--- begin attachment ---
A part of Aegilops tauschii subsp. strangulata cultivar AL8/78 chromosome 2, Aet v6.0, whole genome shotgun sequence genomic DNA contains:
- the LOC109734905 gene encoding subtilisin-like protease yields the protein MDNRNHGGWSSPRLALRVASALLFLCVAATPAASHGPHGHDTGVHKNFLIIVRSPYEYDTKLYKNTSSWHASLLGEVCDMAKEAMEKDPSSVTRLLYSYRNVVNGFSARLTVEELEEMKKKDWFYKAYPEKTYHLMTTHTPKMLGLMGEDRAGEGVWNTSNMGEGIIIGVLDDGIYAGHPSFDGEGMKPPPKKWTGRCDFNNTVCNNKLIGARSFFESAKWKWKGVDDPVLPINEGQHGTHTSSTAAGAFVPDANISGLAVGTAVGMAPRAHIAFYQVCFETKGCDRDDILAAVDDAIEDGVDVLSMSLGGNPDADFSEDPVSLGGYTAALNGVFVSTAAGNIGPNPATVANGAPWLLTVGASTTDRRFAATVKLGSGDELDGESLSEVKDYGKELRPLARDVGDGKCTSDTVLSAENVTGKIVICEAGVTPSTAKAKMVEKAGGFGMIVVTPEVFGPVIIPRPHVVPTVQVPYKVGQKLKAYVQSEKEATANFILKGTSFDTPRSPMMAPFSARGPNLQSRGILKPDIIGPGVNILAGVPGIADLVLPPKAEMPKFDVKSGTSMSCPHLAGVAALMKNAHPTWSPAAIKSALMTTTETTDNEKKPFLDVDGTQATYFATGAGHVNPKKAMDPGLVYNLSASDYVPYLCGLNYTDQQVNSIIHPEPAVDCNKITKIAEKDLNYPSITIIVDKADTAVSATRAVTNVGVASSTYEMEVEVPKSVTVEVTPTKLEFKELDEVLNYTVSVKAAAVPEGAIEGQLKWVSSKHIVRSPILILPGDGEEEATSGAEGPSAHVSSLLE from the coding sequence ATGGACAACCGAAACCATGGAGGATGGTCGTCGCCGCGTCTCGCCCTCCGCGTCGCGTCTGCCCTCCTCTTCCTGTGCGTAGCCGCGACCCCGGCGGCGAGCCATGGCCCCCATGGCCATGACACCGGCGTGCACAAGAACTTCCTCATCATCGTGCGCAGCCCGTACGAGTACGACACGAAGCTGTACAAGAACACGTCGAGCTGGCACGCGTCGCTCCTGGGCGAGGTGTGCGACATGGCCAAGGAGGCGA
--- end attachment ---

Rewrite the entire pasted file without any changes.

A part of Aegilops tauschii subsp. strangulata cultivar AL8/78 chromosome 2, Aet v6.0, whole genome shotgun sequence genomic DNA contains:
- the LOC109734905 gene encoding subtilisin-like protease yields the protein MDNRNHGGWSSPRLALRVASALLFLCVAATPAASHGPHGHDTGVHKNFLIIVRSPYEYDTKLYKNTSSWHASLLGEVCDMAKEAMEKDPSSVTRLLYSYRNVVNGFSARLTVEELEEMKKKDWFYKAYPEKTYHLMTTHTPKMLGLMGEDRAGEGVWNTSNMGEGIIIGVLDDGIYAGHPSFDGEGMKPPPKKWTGRCDFNNTVCNNKLIGARSFFESAKWKWKGVDDPVLPINEGQHGTHTSSTAAGAFVPDANISGLAVGTAVGMAPRAHIAFYQVCFETKGCDRDDILAAVDDAIEDGVDVLSMSLGGNPDADFSEDPVSLGGYTAALNGVFVSTAAGNIGPNPATVANGAPWLLTVGASTTDRRFAATVKLGSGDELDGESLSEVKDYGKELRPLARDVGDGKCTSDTVLSAENVTGKIVICEAGVTPSTAKAKMVEKAGGFGMIVVTPEVFGPVIIPRPHVVPTVQVPYKVGQKLKAYVQSEKEATANFILKGTSFDTPRSPMMAPFSARGPNLQSRGILKPDIIGPGVNILAGVPGIADLVLPPKAEMPKFDVKSGTSMSCPHLAGVAALMKNAHPTWSPAAIKSALMTTTETTDNEKKPFLDVDGTQATYFATGAGHVNPKKAMDPGLVYNLSASDYVPYLCGLNYTDQQVNSIIHPEPAVDCNKITKIAEKDLNYPSITIIVDKADTAVSATRAVTNVGVASSTYEMEVEVPKSVTVEVTPTKLEFKELDEVLNYTVSVKAAAVPEGAIEGQLKWVSSKHIVRSPILILPGDGEEEATSGAEGPSAHVSSLLE from the coding sequence ATGGACAACCGAAACCATGGAGGATGGTCGTCGCCGCGTCTCGCCCTCCGCGTCGCGTCTGCCCTCCTCTTCCTGTGCGTAGCCGCGACCCCGGCGGCGAGCCATGGCCCCCATGGCCATGACACCGGCGTGCACAAGAACTTCCTCATCATCGTGCGCAGCCCGTACGAGTACGACACGAAGCTGTACAAGAACACGTCGAGCTGGCACGCGTCGCTCCTGGGCGAGGTGTGCGACATGGCCAAGGAGGCGA